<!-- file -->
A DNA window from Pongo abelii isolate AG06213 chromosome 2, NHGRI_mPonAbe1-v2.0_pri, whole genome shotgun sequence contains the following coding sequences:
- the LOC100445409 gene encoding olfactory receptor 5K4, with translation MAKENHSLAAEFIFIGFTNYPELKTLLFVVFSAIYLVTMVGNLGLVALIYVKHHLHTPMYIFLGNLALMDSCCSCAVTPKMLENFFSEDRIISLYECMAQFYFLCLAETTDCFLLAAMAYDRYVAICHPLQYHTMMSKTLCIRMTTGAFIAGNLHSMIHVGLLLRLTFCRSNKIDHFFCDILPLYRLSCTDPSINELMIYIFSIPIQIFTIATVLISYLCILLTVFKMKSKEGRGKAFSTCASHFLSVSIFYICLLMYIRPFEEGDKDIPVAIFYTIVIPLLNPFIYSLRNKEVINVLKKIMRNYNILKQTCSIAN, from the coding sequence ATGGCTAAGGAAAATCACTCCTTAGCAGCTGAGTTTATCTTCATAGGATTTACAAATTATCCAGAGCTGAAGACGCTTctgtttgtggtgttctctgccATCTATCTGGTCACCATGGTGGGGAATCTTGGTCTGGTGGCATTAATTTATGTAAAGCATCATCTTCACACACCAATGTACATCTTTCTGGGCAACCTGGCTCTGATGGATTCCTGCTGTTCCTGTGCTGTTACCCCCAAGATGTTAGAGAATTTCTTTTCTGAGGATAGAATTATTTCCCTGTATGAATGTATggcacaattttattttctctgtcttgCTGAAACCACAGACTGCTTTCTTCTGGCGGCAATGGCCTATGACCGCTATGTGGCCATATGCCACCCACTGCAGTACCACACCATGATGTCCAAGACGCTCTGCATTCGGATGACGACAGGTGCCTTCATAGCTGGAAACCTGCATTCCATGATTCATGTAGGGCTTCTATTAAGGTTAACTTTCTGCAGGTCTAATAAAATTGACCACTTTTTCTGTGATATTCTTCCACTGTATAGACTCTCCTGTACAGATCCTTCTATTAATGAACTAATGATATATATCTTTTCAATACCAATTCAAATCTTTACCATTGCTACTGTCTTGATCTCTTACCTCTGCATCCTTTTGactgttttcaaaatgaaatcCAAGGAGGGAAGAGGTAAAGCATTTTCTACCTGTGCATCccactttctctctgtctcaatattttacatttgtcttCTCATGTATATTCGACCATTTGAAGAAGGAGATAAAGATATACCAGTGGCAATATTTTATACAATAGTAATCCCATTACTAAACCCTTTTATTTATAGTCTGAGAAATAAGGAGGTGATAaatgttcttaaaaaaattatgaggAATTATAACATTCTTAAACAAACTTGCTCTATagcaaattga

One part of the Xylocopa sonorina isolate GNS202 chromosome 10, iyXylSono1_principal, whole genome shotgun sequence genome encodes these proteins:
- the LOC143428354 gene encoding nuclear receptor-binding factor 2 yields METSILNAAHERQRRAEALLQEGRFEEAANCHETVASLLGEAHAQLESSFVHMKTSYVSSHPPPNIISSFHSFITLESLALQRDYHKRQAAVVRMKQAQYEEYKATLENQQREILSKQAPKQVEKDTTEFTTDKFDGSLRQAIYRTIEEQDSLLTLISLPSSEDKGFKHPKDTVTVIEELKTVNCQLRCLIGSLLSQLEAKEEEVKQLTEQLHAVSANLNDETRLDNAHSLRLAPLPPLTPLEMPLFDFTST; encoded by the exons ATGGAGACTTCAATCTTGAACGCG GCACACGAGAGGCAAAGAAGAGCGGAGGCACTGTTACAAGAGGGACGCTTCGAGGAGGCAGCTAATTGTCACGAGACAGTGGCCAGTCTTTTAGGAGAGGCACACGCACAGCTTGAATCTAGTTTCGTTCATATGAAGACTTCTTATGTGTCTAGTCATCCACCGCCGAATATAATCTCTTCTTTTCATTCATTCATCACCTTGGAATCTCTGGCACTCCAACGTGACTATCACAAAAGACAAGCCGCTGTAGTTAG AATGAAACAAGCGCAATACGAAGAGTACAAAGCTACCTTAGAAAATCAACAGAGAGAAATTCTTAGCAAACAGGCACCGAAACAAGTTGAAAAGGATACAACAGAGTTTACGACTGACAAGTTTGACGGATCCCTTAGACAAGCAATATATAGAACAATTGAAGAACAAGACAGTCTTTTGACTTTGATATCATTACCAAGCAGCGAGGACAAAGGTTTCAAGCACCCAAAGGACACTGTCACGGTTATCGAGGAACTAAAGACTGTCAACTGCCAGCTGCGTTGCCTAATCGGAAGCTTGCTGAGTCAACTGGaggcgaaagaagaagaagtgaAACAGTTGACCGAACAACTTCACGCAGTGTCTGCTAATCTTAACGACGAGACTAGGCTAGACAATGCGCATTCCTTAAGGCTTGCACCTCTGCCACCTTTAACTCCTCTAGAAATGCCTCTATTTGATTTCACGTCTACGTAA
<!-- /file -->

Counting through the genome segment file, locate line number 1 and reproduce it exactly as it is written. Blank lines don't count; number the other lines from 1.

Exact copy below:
A DNA window from Pongo abelii isolate AG06213 chromosome 2, NHGRI_mPonAbe1-v2.0_pri, whole genome shotgun sequence contains the following coding sequences: